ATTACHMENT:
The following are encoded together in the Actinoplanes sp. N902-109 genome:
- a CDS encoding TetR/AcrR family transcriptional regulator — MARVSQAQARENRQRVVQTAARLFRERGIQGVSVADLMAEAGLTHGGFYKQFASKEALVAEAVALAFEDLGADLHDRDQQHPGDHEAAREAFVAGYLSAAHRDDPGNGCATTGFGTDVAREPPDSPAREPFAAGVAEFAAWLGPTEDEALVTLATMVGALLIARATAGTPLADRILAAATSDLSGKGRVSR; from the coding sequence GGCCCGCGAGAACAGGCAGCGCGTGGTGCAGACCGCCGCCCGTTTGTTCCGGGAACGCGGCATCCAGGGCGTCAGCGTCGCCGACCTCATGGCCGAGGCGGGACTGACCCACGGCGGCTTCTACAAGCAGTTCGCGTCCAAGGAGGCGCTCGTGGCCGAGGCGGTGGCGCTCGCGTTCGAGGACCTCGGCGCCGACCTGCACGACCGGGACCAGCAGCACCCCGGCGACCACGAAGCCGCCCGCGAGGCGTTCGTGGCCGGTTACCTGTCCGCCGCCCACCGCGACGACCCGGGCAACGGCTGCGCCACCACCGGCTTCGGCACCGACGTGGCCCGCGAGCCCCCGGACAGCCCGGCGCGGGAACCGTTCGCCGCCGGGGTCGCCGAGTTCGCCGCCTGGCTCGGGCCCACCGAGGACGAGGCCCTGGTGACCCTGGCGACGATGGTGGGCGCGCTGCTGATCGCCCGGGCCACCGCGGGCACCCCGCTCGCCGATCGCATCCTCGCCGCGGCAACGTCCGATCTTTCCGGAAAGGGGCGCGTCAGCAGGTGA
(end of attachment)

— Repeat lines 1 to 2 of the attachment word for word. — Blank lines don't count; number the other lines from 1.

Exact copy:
The following are encoded together in the Actinoplanes sp. N902-109 genome:
- a CDS encoding TetR/AcrR family transcriptional regulator — MARVSQAQARENRQRVVQTAARLFRERGIQGVSVADLMAEAGLTHGGFYKQFASKEALVAEAVALAFEDLGADLHDRDQQHPGDHEAAREAFVAGYLSAAHRDDPGNGCATTGFGTDVAREPPDSPAREPFAAGVAEFAAWLGPTEDEALVTLATMVGALLIARATAGTPLADRILAAATSDLSGKGRVSR; from the coding sequence GGCCCGCGAGAACAGGCAGCGCGTGGTGCAGACCGCCGCCCGTTTGTTCCGGGAACGCGGCATCCAGGGCGTCAGCGTCGCCGACCTCATGGCCGAGGCGGGACTGACCCACGGCGGCTTCTACAAGCAGTTCGCGTCCAAGGAGGCGCTCGTGGCCGAGGCGGTGGCGCTCGCGTTCGAGGACCTCGGCGCCGACCTGCACGACCGGGACCAGCAGCACCCCGGCGACCACGAAGCCGCCCGCGAGGCGTTCGTGGCCGGTTACCTGTCCGCCGCCCACCGCGACGACCCGGGCAACGGCTGCGCCACCACCGGCTTCGGCACCGACGTGGCCCGCGAGCCCCCGGACAGCCCGGCGCGGGAACCGTTCGCCGCCGGGGTCGCCGAGTTCGCCGCCTGGCTCGGGCCCACCGAGGACGAGGCCCTGGTGACCCTGGCGACGATGGTGGGCGCGCTGCTGATCGCCCGGGCCACCGCGGGCACCCCGCTCGCCGATCGCATCCTCGCCGCGGCAACGTCCGATCTTTCCGGAAAGGGGCGCGTCAGCAGGTGA